By: Will Burchfield
Jimmy Howard was nothing if not accountable after allowing four goals on 10 shots in the Red Wings’ 6-1 loss to the Blues on Saturday.
“When it all comes down to it tonight, I need to come up with saves for the guys,” Howard said.
The Red Wings played well through the first two periods, probably as well they’ve played all season. They outshot one of the best teams in the league by a two-to-one margin and had loads of great scoring chances. But Blues’ goalie Jake Allen was up to the task.
At the other end, Howard was not.
He surrendered one goal in the first, three in the second and was yanked after two periods with his team down 4-0. After the Blues’ fourth goal, a wrist shot from the point by Jay Bouwmeester that tipped off the stick of Mike Green in front, the fans at Little Caesars Arena handed Howard a Bronx cheer upon his next save.
He smiled when asked about it afterward, having already turned the page.
“It comes with the territory,” he said. “It’s one of those positions where it happens, even to the best guys in the league.”
Howard added he’ll have no trouble moving on.
“It’s not going to stick with me for a while,” he said. “I’ve learned just to go day by day.”
Red Wings head coach Jeff Blashill came to passionate defense of his goaltender, who got a bit of a raw deal from the hometown fans.
“I get it, we have a passionate fan base,” he said. “But one thing I know about this fan base, they appreciate guys that go to work and put their head down and fight through adversity. I know that’s what this city’s about, and that’s what that guy’s done. He was down and out two years ago, could’ve said woe is me, could’ve had a bunch of excuses — no chance. All he did was go to work. He’s a guy that I’m certainly proud of and I think this city should be proud of.
“But I also understand the passion. I mean, it’s frustrating. The (fans) were frustrated, we were frustrated, Jimmy’s frustrated. But in the end, that’s the type of guy that I’m proud to coach and his teammates are proud to be a teammate of.”
Howard was beaten on a rebound, a wrist shot from the top of the left circle — and a heck of a wrist shot, at that — a breakaway and the aforementioned shot from the point. Henrik Zetterberg acknowledged there were probably a couples goals that Howard would like back, and the goaltender said it was the third: A one-on-one encounter with Scottie Upshall.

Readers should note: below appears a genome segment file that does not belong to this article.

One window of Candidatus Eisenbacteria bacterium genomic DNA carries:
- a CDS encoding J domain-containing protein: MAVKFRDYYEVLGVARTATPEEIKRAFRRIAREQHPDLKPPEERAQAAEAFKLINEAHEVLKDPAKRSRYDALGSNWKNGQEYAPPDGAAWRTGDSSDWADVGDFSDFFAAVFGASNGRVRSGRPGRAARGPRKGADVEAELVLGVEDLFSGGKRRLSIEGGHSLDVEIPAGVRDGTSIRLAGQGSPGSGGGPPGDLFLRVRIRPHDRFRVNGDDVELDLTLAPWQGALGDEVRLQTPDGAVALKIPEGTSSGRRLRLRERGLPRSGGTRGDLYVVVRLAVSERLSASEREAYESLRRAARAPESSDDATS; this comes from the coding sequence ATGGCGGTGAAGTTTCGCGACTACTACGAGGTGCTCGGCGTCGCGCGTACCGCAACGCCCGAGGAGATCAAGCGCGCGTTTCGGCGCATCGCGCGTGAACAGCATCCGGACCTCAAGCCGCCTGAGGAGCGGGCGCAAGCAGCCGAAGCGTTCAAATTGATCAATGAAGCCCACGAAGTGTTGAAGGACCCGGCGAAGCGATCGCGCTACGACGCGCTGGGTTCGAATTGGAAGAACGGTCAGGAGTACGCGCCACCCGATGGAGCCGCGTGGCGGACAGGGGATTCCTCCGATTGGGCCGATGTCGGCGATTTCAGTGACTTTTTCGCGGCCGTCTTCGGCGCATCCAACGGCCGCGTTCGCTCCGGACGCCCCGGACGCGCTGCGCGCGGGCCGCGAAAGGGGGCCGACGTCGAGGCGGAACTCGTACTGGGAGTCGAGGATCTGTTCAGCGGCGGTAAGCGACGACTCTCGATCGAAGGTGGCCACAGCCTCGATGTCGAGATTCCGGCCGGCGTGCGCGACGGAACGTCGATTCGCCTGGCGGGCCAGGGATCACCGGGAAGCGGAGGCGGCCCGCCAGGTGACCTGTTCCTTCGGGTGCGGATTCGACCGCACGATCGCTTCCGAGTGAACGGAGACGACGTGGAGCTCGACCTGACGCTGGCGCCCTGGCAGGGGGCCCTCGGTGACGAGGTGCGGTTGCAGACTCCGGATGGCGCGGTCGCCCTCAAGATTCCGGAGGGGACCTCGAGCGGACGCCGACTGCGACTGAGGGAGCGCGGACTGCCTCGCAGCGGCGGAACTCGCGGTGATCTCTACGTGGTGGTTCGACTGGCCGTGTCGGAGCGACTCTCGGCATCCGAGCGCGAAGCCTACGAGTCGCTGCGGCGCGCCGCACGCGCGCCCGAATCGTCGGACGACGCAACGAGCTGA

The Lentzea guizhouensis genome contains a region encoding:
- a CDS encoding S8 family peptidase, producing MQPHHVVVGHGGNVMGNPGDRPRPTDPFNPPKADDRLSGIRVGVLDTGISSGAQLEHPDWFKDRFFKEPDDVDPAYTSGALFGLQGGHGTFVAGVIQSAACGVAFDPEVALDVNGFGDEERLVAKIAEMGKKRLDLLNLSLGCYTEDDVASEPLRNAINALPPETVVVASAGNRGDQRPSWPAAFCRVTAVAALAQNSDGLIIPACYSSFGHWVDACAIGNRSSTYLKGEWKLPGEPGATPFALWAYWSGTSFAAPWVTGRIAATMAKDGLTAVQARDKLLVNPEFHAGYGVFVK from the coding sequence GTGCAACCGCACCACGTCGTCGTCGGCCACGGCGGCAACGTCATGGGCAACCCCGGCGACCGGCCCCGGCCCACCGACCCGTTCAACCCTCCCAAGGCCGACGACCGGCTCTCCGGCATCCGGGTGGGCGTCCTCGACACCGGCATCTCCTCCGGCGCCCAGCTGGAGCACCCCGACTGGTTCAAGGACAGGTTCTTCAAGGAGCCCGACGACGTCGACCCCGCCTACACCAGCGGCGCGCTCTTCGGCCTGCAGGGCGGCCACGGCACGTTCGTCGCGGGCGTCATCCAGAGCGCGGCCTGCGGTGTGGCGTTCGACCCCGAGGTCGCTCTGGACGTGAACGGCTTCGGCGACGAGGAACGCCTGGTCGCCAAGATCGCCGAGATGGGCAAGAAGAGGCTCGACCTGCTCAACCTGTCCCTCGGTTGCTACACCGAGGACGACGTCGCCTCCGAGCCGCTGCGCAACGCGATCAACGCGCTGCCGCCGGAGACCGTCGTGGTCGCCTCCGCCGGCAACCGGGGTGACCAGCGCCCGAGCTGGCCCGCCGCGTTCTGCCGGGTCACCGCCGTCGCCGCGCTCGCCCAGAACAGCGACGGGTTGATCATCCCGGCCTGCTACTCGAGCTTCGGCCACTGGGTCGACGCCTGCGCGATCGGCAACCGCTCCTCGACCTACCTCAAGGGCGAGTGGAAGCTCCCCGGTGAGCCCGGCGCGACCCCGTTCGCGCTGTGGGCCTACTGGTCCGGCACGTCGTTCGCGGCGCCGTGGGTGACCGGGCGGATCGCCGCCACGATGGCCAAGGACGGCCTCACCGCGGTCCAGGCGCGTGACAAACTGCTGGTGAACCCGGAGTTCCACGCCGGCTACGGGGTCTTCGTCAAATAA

“I read him pretty well and at the last second I reached a little bit and opened up the five hole and he was able to slide it through there, so that was probably the one that frustrated me the most,” said Howard.
The Blues had four shots in the first and six in the second. That meant Howard went long stretches of play without seeing the puck, which can be challenging for a goalie. Sometimes, the hardest games are those in which you have to do the least.
“They’re extremely tough, because when they finally do get an opportunity usually it’s a good one and you have to be called upon to make the save, and I wasn’t able to do that for the guys tonight,” Howard said.
The veteran netminder was terrific through the first 15 games of the season, ranking high atop the leaderboards with a .931 save percentage. But he’s struggled of late. He has one win and an ugly .823 save percentage in his last eight games.
“I don’t think I have to change too much, just be a little bit more patient and let the play come to me. … I’m not going to reinvent the wheel here, it’s just something where I have to find a way to come up with saves for the guys like I was earlier on in the year,” he said.
Blashill said he hasn’t noticed anything in Howard’s game recently that the goalie needs to fix.
“Nothing. I think his game is right where it needs to be,” Blashill said. “There’s some nights wheres the puck goes in. I was a goaltender, and some nights the puck finds ways to just go off people, it just seems like whatever happens the puck finds a way in. And that’s kind of what happened there tonight.
“I think Jimmy’s on top of his game. I think Jimmy looks the way he looked to me at the beginning of the year, the way he looked to me at the World Championships last year, the way he looked to me last year at the beginning of the season. I’m not one bit worried about Jimmy Howard.”
Quite simply, it was one of those nights. And Howard looked himself in the eye.
“At the end of the day,” he said, “the guys did their job and I have to do mine for them.”